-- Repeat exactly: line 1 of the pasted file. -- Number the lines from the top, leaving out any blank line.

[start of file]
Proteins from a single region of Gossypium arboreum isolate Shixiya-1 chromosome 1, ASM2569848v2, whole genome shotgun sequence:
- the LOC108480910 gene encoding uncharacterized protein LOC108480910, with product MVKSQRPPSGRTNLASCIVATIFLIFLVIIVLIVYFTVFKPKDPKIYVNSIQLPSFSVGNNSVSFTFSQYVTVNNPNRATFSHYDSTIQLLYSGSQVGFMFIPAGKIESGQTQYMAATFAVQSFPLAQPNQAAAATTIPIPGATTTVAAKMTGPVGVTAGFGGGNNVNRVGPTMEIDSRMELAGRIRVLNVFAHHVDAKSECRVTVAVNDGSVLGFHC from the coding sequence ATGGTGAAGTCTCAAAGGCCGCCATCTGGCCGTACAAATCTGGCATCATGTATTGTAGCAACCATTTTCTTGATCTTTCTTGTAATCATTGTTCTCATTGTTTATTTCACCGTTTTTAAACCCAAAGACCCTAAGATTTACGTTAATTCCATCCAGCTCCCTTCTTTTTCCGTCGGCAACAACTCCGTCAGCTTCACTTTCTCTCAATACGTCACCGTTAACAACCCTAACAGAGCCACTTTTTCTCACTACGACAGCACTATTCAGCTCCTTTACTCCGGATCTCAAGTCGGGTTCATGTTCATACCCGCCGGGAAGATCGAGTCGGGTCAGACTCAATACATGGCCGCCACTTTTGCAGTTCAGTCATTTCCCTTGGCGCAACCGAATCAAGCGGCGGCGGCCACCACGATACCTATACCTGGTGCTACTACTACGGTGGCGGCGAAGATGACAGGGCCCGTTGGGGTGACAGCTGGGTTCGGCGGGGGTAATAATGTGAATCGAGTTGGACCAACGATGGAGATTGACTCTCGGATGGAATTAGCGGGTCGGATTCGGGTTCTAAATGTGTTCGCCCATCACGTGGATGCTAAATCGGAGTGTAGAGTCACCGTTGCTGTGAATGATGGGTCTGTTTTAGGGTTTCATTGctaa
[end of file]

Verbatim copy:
Proteins from a single region of Gossypium arboreum isolate Shixiya-1 chromosome 1, ASM2569848v2, whole genome shotgun sequence: